When we went to the bluebell woods a couple of weeks ago, we stopped off along the way to pick wild garlic first. We've been doing this for a few years now, and it's become one of the seasonal markers in our year.
From mid-April into May the unmistakeably pungent aroma greets the nostrils of anyone who passes through the woods or along roadsides where it grows. We followed the path and went over the stile, and we were there, surrounded by garlic.
Like bluebells, it grows in deciduous woodland and carpets the ground with little white flowers when in bloom. Its other names are ransoms, bear's garlic, jack-by-the-hedge and stinking jenny, and it is a member of the allium family which includes onions, leeks, garlic and chives.
Unlike garlic, it's the leaves which are eaten, and not the bulbs, but care must be taken when picking not to take too many leaves from one plant. You must also ensure that you have identified the correct plant (your nose will tell you!) For anyone interested in foraging, this book is invaluable, and gives rules on picking.
The flowers are pretty little globes of white stars, although apparently you should aim to pick before too many of the flowers have opened, as the taste is better. I smelt the flowers, and they have a curious perfume of honey mixed with garlic which was not unpleasant!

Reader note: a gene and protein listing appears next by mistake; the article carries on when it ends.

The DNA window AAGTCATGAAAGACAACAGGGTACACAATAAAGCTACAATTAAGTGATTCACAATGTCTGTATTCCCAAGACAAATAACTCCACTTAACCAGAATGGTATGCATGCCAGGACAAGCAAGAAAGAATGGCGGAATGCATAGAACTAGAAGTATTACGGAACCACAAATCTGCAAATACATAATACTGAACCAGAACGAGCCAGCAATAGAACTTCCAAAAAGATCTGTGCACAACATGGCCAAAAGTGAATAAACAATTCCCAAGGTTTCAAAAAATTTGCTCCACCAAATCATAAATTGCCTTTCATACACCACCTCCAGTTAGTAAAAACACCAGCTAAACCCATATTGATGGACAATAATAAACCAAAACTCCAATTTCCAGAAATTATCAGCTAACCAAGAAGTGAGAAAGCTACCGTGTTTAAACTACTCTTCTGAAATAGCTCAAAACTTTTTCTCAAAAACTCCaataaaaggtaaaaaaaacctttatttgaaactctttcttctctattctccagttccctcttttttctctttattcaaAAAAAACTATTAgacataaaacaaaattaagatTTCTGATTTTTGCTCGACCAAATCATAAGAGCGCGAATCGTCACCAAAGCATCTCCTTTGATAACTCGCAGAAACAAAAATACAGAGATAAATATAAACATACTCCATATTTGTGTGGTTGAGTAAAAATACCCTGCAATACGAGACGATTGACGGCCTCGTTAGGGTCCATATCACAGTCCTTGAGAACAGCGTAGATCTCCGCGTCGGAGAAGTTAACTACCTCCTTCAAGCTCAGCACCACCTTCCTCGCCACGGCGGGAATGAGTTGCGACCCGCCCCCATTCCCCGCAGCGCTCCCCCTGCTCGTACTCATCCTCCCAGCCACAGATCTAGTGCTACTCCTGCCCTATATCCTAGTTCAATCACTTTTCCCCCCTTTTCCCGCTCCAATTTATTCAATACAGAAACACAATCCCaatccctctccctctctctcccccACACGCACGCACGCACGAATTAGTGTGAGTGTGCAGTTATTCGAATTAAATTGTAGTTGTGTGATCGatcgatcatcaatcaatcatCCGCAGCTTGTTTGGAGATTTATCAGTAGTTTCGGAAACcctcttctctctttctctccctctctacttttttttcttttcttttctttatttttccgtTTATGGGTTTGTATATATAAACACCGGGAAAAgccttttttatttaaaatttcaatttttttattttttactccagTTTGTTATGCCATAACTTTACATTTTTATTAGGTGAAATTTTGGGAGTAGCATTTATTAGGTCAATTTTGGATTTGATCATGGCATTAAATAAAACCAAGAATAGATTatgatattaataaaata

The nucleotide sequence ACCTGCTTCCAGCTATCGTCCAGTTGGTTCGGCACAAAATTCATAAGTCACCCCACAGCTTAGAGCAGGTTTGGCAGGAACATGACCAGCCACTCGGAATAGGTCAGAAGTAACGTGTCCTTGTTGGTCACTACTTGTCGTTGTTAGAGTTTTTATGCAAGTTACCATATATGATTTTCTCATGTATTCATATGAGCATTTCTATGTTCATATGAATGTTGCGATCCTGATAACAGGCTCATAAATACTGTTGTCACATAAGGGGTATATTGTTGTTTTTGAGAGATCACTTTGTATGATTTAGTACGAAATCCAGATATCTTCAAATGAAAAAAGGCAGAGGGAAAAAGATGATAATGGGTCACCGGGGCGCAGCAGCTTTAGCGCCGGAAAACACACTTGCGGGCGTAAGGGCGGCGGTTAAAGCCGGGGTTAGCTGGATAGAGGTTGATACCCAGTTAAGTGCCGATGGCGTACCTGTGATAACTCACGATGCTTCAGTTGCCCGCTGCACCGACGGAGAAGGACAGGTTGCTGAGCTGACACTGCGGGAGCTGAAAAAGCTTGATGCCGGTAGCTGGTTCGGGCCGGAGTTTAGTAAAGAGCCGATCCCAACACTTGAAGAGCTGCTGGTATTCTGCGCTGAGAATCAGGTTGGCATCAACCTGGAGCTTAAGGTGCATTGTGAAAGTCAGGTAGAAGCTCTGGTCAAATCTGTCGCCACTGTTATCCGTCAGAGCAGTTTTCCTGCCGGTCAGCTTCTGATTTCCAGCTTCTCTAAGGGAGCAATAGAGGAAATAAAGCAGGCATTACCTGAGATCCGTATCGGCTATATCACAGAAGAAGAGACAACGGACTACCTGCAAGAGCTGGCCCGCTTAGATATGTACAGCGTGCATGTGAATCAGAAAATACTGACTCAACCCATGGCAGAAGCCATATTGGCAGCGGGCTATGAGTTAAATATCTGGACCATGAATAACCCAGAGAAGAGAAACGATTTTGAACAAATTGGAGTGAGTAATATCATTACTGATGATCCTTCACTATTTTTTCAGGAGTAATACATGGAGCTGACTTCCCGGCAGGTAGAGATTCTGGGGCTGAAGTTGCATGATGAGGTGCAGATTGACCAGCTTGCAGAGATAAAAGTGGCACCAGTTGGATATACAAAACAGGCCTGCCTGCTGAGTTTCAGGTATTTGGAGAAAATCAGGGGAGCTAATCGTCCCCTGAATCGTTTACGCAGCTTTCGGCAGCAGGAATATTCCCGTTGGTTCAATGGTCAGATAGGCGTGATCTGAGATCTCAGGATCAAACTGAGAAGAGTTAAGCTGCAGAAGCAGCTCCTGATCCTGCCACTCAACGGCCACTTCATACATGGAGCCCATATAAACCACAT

There were lots of other signs of spring that day - buds were opening on the trees.
Tiny yellow celandines were dotted here and there on the ground.
Red campion was also in bloom, such a pretty wild flower. It always seems to link spring into summer for me, coming as it does, as the bluebells are past their prime.
Its hairy stems are particularly attractive, and so soft to the touch. I can remember picking them as a child and putting them in jam jars with butter cups and cow-parsley.
The buttercups were there too, a gorgeous saucer of egg-yolk yellow.
Bright and sunny, with reflective waxy petals to catch the light.
So much to see in one quick trip to the woods! All around us the carpet of green and white stretched under the trees and we worked quickly, collecting a couple of bags of leaves to take home.
Once home, I washed and roughly chopped the leaves, and then whizzed them up in a little processor to chop them very finely. I then whizzed up some pine nuts, grated some parmesan and mixed it all together with lots of olive oil to make pesto.
The smell is absolutely heavenly, and so appetising, I can almost smell it when I look at this picture! I put some into jars, and the rest I froze in little tubs and ice-cube trays, so that we can enjoy it into the rest of the year.
I've got a small patch in the garden which my son planted for me a year ago, and will use a few leaves to make some cheese and garlic scones, as well as putting it in a salad. It goes especially well with tomatoes and mozzarella, and can be used in the same way as spinach in many recipes, wilting down very quickly when added at the end of cooking. We like to eat it with pasta and courgettes, and when we do it reminds us of our trip to the woods.